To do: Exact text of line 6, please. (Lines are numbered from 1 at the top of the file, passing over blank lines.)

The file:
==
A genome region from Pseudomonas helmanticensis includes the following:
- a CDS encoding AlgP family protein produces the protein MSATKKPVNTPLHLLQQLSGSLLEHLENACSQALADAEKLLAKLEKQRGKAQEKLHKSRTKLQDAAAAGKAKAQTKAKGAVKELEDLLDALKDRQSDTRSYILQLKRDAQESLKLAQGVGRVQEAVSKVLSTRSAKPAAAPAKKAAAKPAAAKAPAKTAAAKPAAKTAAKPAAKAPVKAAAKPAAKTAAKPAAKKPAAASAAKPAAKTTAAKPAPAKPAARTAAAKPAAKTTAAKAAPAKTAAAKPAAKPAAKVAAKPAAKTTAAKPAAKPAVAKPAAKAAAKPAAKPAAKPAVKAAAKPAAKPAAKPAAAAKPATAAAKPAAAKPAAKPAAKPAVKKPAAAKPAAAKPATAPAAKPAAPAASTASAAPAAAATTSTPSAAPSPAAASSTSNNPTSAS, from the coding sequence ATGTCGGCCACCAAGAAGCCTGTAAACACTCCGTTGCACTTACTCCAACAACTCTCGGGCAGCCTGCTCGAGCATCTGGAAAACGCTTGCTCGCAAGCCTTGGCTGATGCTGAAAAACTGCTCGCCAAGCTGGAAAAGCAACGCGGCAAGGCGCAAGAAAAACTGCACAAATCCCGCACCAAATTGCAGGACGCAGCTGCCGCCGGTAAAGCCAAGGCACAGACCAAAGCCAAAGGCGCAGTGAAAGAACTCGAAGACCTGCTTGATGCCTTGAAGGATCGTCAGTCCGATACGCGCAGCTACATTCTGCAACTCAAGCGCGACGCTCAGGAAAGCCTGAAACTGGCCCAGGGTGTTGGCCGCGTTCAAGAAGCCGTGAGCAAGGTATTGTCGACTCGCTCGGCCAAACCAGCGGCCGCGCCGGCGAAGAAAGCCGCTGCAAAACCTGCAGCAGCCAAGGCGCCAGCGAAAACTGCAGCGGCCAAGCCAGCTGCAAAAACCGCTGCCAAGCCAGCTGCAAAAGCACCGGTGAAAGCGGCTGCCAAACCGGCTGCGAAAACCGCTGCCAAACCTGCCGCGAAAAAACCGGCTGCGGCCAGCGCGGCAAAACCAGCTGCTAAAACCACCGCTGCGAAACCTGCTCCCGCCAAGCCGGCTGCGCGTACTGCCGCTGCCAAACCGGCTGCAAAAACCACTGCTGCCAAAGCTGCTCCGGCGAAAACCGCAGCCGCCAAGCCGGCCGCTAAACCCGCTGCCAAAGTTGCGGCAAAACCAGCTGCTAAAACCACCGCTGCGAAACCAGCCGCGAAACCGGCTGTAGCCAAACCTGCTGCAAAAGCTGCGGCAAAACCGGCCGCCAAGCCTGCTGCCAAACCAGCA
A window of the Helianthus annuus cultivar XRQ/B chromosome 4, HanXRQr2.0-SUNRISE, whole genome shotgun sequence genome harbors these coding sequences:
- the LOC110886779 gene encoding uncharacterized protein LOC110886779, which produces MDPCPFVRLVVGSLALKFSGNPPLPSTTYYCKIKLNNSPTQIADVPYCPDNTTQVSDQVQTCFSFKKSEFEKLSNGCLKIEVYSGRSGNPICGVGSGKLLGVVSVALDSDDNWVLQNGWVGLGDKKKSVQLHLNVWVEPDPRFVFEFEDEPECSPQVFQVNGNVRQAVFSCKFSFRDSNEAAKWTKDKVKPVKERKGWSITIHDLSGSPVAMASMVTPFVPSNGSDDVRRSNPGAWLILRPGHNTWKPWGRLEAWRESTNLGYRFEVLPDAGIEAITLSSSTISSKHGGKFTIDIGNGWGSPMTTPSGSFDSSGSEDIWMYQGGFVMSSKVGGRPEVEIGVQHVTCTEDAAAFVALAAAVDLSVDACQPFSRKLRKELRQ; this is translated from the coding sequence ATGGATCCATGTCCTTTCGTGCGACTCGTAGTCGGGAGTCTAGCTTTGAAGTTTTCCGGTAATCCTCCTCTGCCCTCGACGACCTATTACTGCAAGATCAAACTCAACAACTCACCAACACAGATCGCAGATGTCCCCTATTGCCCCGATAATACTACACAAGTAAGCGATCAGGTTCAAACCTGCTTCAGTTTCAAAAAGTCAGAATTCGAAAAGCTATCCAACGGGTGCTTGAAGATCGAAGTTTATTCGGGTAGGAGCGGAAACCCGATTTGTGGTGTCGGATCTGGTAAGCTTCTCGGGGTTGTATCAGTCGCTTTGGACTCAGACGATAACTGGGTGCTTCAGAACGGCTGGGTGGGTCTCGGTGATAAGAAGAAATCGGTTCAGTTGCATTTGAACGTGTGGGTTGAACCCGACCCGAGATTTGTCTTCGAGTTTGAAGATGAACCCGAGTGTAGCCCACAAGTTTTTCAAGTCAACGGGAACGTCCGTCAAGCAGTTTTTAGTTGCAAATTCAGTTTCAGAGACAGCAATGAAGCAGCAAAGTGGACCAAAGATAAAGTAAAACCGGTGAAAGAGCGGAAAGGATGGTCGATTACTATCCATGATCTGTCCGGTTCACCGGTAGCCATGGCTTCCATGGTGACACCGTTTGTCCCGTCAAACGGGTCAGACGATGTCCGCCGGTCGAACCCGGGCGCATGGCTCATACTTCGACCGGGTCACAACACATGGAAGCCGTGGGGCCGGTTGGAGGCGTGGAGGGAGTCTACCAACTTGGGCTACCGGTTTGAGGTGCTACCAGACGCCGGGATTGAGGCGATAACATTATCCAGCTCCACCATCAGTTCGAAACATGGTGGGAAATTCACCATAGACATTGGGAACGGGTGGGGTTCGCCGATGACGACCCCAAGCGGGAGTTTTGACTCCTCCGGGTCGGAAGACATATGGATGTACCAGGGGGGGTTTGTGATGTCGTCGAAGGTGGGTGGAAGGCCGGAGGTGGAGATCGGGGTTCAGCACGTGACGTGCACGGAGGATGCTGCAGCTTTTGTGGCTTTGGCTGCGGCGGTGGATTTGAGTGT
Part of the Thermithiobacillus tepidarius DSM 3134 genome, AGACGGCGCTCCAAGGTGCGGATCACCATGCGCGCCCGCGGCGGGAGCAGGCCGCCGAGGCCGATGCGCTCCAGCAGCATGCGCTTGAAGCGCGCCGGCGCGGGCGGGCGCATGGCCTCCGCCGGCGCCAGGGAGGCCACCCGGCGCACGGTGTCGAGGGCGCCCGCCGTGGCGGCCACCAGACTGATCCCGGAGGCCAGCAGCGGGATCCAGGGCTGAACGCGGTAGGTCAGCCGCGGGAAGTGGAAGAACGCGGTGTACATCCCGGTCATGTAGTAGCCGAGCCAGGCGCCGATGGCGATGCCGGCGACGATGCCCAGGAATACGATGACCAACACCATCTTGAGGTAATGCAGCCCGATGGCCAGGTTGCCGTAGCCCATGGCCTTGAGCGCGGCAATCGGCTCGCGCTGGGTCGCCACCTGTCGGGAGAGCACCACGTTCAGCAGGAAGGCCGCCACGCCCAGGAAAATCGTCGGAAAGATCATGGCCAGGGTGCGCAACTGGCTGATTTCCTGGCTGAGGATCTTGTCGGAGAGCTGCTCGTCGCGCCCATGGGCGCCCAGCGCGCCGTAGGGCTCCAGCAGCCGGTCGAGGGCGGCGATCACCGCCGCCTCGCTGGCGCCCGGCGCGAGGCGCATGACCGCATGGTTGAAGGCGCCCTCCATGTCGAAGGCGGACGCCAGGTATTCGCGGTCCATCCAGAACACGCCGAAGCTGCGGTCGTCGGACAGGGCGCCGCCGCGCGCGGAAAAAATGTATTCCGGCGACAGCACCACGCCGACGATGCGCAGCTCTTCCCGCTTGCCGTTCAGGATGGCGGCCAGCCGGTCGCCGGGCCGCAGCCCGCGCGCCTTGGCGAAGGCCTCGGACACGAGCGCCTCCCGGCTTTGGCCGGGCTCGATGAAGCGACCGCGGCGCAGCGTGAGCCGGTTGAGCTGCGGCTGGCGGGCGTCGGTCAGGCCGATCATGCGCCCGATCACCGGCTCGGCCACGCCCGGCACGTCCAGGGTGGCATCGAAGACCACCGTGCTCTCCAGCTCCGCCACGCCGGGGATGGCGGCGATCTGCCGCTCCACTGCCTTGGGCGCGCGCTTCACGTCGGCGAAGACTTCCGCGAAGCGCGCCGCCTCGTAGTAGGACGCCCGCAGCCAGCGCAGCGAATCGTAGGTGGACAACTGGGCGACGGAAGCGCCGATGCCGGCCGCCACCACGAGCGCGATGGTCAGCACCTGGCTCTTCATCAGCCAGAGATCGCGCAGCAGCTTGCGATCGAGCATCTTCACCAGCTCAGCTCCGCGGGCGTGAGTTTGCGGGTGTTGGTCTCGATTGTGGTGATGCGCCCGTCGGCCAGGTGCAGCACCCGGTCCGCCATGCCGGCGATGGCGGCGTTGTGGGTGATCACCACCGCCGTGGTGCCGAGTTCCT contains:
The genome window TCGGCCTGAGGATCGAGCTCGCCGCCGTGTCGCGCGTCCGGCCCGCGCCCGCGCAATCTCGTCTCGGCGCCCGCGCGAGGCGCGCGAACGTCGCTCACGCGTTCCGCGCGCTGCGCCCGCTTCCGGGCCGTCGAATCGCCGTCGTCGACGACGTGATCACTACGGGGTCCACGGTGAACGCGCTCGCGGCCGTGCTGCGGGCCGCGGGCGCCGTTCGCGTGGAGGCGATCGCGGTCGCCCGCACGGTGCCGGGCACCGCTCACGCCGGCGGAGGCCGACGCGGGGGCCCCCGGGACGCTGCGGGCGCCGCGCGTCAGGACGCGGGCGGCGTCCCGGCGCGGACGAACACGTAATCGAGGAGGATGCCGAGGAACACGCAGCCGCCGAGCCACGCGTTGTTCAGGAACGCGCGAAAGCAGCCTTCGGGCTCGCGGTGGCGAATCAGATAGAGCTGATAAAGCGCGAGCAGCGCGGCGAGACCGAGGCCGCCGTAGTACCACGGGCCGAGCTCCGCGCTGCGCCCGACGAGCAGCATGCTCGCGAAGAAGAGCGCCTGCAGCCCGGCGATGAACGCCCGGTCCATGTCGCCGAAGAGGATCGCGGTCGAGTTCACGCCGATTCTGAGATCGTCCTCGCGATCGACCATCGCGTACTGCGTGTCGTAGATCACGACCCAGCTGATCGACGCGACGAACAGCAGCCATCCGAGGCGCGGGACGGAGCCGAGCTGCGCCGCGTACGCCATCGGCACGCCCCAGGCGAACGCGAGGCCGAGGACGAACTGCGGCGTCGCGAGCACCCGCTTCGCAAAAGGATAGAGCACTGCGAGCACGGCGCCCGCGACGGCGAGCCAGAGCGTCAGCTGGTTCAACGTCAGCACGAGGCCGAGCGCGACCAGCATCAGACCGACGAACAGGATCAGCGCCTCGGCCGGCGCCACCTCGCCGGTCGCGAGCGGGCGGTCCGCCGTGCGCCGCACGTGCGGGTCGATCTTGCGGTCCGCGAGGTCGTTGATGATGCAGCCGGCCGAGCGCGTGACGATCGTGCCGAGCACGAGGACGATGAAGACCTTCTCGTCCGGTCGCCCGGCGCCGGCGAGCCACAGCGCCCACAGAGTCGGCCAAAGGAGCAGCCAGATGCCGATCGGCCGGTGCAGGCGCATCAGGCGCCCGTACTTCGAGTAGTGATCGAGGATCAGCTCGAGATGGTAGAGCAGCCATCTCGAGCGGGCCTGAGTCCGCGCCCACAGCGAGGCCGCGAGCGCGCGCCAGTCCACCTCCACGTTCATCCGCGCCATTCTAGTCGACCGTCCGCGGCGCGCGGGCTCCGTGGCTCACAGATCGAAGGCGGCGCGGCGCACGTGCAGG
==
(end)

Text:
The genome window TCGGCCTGAGGATCGAGCTCGCCGCCGTGTCGCGCGTCCGGCCCGCGCCCGCGCAATCTCGTCTCGGCGCCCGCGCGAGGCGCGCGAACGTCGCTCACGCGTTCCGCGCGCTGCGCCCGCTTCCGGGCCGTCGAATCGCCGTCGTCGACGACGTGATCACTACGGGGTCCACGGTGAACGCGCTCGCGGCCGTGCTGCGGGCCGCGGGCGCCGTTCGCGTGGAGGCGATCGCGGTCGCCCGCACGGTGCCGGGCACCGCTCACGCCGGCGGAGGCCGACGCGGGGGCCCCCGGGACGCTGCGGGCGCCGCGCGTCAGGACGCGGGCGGCGTCCCGGCGCGGACGAACACGTAATCGAGGAGGATGCCGAGGAACACGCAGCCGCCGAGCCACGCGTTGTTCAGGAACGCGCGAAAGCAGCCTTCGGGCTCGCGGTGGCGAATCAGATAGAGCTGATAAAGCGCGAGCAGCGCGGCGAGACCGAGGCCGCCGTAGTACCACGGGCCGAGCTCCGCGCTGCGCCCGACGAGCAGCATGCTCGCGAAGAAGAGCGCCTGCAGCCCGGCGATGAACGCCCGGTCCATGTCGCCGAAGAGGATCGCGGTCGAGTTCACGCCGATTCTGAGATCGTCCTCGCGATCGACCATCGCGTACTGCGTGTCGTAGATCACGACCCAGCTGATCGACGCGACGAACAGCAGCCATCCGAGGCGCGGGACGGAGCCGAGCTGCGCCGCGTACGCCATCGGCACGCCCCAGGCGAACGCGAGGCCGAGGACGAACTGCGGCGTCGCGAGCACCCGCTTCGCAAAAGGATAGAGCACTGCGAGCACGGCGCCCGCGACGGCGAGCCAGAGCGTCAGCTGGTTCAACGTCAGCACGAGGCCGAGCGCGACCAGCATCAGACCGACGAACAGGATCAGCGCCTCGGCCGGCGCCACCTCGCCGGTCGCGAGCGGGCGGTCCGCCGTGCGCCGCACGTGCGGGTCGATCTTGCGGTCCGCGAGGTCGTTGATGATGCAGCCGGCCGAGCGCGTGACGATCGTGCCGAGCACGAGGACGATGAAGACCTTCTCGTCCGGTCGCCCGGCGCCGGCGAGCCACAGCGCCCACAGAGTCGGCCAAAGGAGCAGCCAGATGCCGATCGGCCGGTGCAGGCGCATCAGGCGCCCGTACTTCGAGTAGTGATCGAGGATCAGCTCGAGATGGTAGAGCAGCCATCTCGAGCGGGCCTGAGTCCGCGCCCACAGCGAGGCCGCGAGCGCGCGCCAGTCCACCTCCACGTTCATCCGCGCCATTCTAGTCGACCGTCCGCGGCGCGCGGGCTCCGTGGCTCACAGATCGAAGGCGGCGCGGCGCACGTGCAGG